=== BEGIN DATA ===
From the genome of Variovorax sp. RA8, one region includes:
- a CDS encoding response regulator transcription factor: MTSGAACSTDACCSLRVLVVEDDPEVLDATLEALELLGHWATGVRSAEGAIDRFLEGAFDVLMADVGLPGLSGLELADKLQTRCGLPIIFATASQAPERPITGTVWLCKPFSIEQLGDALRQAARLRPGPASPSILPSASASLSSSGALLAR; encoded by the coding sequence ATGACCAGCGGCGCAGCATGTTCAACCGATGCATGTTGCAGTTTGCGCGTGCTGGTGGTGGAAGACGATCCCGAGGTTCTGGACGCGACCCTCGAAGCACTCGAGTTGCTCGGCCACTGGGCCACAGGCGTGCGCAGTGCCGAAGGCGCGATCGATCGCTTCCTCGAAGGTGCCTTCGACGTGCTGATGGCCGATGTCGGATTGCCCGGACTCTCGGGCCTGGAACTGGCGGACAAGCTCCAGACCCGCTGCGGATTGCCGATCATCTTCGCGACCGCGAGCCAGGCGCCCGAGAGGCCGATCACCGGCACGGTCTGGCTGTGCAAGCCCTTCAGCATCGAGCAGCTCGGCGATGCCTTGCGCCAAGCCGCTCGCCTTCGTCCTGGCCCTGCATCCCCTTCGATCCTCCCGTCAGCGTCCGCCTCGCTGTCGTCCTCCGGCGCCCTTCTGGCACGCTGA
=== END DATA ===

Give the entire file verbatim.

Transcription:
From the genome of Variovorax sp. RA8, one region includes:
- a CDS encoding response regulator transcription factor: MTSGAACSTDACCSLRVLVVEDDPEVLDATLEALELLGHWATGVRSAEGAIDRFLEGAFDVLMADVGLPGLSGLELADKLQTRCGLPIIFATASQAPERPITGTVWLCKPFSIEQLGDALRQAARLRPGPASPSILPSASASLSSSGALLAR; encoded by the coding sequence ATGACCAGCGGCGCAGCATGTTCAACCGATGCATGTTGCAGTTTGCGCGTGCTGGTGGTGGAAGACGATCCCGAGGTTCTGGACGCGACCCTCGAAGCACTCGAGTTGCTCGGCCACTGGGCCACAGGCGTGCGCAGTGCCGAAGGCGCGATCGATCGCTTCCTCGAAGGTGCCTTCGACGTGCTGATGGCCGATGTCGGATTGCCCGGACTCTCGGGCCTGGAACTGGCGGACAAGCTCCAGACCCGCTGCGGATTGCCGATCATCTTCGCGACCGCGAGCCAGGCGCCCGAGAGGCCGATCACCGGCACGGTCTGGCTGTGCAAGCCCTTCAGCATCGAGCAGCTCGGCGATGCCTTGCGCCAAGCCGCTCGCCTTCGTCCTGGCCCTGCATCCCCTTCGATCCTCCCGTCAGCGTCCGCCTCGCTGTCGTCCTCCGGCGCCCTTCTGGCACGCTGA